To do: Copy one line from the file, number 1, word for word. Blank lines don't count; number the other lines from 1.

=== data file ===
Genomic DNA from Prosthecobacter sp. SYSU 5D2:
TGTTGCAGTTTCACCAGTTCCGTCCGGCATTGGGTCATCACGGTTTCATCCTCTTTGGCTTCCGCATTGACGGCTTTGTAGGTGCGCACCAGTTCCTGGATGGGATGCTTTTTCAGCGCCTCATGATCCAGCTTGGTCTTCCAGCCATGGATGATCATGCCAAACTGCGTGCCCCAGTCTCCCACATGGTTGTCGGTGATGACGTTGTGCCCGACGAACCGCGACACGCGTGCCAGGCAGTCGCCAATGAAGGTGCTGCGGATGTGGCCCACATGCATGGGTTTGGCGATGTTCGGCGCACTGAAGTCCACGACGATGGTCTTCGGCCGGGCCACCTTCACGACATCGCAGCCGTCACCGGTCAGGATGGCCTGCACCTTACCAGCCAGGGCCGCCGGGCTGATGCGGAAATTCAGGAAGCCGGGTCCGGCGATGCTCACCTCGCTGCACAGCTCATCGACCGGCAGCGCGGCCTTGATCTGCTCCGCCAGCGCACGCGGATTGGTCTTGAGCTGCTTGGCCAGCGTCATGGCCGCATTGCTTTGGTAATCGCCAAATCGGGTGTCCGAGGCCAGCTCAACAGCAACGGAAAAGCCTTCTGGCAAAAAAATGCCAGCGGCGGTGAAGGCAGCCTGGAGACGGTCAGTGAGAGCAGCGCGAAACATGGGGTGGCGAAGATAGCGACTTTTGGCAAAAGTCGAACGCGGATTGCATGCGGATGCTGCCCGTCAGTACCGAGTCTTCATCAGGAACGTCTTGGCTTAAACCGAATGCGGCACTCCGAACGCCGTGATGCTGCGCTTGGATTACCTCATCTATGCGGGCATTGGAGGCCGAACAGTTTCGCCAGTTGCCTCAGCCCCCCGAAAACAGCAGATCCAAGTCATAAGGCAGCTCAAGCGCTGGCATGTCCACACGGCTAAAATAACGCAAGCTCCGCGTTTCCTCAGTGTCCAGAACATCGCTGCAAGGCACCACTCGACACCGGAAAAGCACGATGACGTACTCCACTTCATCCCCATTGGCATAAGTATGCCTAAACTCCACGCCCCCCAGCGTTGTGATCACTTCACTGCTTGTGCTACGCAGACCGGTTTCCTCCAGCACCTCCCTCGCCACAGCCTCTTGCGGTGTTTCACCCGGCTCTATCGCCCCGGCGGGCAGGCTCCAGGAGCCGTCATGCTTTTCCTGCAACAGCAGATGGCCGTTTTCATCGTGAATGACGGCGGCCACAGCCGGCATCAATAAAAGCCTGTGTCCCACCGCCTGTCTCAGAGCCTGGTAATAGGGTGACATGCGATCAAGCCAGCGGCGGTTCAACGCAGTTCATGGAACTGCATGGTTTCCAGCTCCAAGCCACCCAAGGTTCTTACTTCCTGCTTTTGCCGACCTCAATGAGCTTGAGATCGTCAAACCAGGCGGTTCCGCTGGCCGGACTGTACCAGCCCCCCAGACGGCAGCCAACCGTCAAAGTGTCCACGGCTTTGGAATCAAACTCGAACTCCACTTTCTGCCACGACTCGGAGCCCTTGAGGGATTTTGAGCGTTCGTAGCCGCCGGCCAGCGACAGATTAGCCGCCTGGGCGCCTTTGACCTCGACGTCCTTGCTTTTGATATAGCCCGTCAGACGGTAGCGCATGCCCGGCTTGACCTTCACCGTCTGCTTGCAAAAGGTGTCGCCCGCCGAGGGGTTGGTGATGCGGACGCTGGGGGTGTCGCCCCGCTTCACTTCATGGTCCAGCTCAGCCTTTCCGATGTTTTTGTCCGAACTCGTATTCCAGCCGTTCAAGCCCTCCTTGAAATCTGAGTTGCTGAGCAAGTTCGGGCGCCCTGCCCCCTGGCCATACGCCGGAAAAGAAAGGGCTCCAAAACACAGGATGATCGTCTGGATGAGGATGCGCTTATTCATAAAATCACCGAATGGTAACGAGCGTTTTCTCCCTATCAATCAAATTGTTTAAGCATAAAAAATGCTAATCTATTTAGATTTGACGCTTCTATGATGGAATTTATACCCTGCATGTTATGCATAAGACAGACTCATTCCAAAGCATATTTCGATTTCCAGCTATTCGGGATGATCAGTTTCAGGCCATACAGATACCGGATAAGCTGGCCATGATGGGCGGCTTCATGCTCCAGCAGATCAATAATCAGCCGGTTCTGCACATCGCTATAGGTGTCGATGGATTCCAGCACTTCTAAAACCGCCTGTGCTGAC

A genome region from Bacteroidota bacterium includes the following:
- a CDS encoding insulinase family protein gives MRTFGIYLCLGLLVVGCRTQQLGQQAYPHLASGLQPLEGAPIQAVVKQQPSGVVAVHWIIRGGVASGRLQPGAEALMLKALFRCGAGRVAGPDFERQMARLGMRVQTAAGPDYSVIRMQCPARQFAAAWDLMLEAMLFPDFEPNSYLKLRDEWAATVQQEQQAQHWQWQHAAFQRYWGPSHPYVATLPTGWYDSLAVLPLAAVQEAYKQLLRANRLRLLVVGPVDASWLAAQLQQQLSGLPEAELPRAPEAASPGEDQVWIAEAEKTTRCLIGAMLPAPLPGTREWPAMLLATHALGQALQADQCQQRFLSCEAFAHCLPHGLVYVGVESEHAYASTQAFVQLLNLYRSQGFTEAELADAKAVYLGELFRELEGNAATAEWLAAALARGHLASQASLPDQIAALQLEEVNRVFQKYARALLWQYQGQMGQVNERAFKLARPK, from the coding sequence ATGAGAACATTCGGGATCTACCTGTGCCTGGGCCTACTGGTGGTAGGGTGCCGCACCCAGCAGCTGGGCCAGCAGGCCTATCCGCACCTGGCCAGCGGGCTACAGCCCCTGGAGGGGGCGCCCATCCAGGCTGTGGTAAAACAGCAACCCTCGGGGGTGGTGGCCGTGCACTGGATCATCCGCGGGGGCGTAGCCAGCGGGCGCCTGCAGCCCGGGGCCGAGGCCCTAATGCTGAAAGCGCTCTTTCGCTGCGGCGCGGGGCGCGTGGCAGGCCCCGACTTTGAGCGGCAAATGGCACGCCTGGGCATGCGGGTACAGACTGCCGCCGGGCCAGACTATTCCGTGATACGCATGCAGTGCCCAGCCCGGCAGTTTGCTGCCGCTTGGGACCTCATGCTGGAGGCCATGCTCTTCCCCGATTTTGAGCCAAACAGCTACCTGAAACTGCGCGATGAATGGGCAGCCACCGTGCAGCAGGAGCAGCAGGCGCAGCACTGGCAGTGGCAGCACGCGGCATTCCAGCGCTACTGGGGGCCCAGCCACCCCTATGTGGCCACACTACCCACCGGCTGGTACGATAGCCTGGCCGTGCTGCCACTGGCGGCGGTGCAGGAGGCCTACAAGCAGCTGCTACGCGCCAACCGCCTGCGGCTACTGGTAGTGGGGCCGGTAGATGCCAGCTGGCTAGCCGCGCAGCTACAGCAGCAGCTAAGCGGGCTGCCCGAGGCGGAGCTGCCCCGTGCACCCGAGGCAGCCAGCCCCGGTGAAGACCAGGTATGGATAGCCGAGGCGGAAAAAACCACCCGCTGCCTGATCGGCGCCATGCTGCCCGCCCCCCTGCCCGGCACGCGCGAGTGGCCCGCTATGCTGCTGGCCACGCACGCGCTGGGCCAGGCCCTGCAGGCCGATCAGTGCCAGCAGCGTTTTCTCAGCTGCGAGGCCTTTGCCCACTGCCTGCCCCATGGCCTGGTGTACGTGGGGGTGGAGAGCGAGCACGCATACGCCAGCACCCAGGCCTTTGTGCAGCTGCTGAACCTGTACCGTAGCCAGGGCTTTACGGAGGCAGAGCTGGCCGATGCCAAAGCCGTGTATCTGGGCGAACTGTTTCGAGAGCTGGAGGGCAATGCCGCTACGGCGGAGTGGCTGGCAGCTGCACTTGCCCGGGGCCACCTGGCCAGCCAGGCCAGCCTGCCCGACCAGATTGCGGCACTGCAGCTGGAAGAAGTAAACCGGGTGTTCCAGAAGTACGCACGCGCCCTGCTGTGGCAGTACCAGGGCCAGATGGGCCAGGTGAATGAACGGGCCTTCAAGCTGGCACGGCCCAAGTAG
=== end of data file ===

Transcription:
Genomic DNA from Prosthecobacter sp. SYSU 5D2: